I am planning a long trip in Japan (about 1400 km) in a hilly/mountain region. I already know there will be no cycling path and then I will have to share the road with cars. This is allowed by local regulation.

Along the way there will be for sure some tunnels, and besides taking care of being overly visible, I wonder if it is safe cycling there. Since already crossing a tunnel within a car one can smell the exausts of the other car/trucks, what could be the effect of crossing it at a slower speed and with an higher breath-in breath-out pace?

Should I, when possible, consider alternate routes or I am being afraid of a storm in a tea cup?

EDIT The lenght of the tunnels can span from few hundred meters to 3-4 km.

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    I doubt it's any worse than what many urban commuters put up with daily. A few choose to wear masks, but most don't. And you'll only experience it for a few minutes at a time with breaks in between. (not an answer as no hard numbers on pollution levels, and assumptions about the tunnels)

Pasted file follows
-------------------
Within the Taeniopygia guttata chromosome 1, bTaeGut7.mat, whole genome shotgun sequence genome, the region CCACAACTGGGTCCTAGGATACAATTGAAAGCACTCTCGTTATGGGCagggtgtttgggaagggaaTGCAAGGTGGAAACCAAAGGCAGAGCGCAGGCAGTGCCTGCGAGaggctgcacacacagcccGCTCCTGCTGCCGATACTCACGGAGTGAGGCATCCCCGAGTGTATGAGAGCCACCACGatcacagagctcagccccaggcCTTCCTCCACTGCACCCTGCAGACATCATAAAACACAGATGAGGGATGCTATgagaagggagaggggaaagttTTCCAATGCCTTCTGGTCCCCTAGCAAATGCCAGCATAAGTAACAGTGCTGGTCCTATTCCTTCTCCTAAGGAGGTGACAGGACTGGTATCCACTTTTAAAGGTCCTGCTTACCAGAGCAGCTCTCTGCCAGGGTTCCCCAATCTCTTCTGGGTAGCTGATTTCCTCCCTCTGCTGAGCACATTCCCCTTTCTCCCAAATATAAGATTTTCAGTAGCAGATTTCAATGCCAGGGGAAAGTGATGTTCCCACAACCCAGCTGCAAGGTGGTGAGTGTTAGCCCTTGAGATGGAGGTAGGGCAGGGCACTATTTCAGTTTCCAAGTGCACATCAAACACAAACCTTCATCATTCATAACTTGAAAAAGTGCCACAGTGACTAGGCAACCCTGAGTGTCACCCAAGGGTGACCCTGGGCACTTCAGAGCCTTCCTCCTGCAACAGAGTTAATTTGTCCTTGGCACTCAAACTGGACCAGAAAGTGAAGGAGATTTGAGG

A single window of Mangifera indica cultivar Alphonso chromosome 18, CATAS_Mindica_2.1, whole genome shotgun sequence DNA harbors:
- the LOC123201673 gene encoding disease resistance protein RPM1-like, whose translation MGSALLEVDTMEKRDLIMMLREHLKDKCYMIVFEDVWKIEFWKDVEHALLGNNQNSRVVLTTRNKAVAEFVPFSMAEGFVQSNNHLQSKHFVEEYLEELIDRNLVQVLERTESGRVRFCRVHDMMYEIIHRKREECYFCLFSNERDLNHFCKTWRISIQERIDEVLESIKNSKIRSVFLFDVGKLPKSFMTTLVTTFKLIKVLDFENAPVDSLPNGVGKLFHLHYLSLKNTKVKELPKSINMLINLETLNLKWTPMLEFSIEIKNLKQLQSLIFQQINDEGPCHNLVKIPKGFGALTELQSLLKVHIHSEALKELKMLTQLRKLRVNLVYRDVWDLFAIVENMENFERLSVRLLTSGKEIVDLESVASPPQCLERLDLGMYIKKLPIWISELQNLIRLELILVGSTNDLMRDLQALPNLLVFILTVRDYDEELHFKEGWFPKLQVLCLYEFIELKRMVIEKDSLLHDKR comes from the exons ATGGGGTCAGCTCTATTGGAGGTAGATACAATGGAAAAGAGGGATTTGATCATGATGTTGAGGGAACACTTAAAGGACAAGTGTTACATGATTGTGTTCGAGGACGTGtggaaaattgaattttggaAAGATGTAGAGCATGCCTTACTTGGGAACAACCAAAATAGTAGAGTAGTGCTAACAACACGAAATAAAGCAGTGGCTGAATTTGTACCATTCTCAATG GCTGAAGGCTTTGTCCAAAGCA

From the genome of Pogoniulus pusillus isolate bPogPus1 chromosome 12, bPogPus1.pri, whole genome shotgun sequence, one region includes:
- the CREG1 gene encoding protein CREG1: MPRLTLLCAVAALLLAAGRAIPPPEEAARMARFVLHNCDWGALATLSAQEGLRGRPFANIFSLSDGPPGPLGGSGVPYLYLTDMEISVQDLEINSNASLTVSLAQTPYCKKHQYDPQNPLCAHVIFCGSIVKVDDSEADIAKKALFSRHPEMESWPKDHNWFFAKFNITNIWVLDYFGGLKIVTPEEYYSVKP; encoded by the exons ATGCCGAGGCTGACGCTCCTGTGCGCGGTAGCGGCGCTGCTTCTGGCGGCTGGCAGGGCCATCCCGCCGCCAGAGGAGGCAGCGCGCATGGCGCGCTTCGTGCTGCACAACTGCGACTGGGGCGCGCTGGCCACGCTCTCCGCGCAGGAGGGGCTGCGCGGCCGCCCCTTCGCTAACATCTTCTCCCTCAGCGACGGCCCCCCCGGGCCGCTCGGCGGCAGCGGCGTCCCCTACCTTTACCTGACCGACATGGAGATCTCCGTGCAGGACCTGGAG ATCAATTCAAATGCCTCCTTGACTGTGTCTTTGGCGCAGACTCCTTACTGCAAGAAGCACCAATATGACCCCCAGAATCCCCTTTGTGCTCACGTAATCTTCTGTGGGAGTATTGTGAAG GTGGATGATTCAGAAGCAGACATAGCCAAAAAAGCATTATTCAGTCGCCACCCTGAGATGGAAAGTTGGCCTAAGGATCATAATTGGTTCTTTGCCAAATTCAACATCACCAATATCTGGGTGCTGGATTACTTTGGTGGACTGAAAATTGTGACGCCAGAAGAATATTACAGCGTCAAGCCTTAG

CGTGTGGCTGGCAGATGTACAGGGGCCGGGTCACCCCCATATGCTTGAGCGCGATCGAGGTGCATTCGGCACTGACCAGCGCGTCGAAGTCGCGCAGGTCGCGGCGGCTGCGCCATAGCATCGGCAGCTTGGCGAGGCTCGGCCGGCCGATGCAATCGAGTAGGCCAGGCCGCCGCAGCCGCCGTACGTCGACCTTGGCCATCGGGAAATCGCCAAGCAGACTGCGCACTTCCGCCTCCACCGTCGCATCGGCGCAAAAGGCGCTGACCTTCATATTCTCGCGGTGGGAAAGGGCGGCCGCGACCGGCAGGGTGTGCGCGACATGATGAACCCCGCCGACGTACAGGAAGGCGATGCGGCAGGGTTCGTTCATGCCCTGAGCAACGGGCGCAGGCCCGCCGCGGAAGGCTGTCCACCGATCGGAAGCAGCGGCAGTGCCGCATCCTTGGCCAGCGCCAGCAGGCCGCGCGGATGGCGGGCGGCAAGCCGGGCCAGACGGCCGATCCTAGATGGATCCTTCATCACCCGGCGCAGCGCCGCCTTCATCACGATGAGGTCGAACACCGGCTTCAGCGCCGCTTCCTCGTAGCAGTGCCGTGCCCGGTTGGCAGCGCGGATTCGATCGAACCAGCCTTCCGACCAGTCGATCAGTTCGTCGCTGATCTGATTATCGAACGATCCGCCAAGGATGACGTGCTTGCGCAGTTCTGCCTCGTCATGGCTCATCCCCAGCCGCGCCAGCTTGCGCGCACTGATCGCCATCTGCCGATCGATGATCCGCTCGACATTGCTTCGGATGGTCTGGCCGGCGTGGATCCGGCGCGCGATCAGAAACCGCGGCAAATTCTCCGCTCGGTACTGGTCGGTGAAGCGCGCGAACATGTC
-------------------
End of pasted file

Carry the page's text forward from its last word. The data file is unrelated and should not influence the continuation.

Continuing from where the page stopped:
– Chris H
    Commented Jan 5, 2017 at 6:53
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    edited answer your comment
    – L.Dutch
    Commented Jan 5, 2017 at 8:43
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    This article has some information about optimal walking and cycling speeds to reduce air pollution inhalation: sciencedaily.com/releases/2016/10/161027123002.htm This has information about tunnels in Japan: bikept.com/touring-and-travel/… If pollution is a big concern in tunnels you could get a face mask.
    – KeithWM
    Commented Jan 5, 2017 at 9:59
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    To judge by Google streetview, away from the expressway, you're unlikely even to encounter a single other vehicle!!
    – Strawberry
    Commented Jan 6, 2017 at 11:29
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    added in the text
    – L.Dutch
    Commented Jan 9, 2017 at 5:50

3 Answers 3


Will you be in Hokkaido?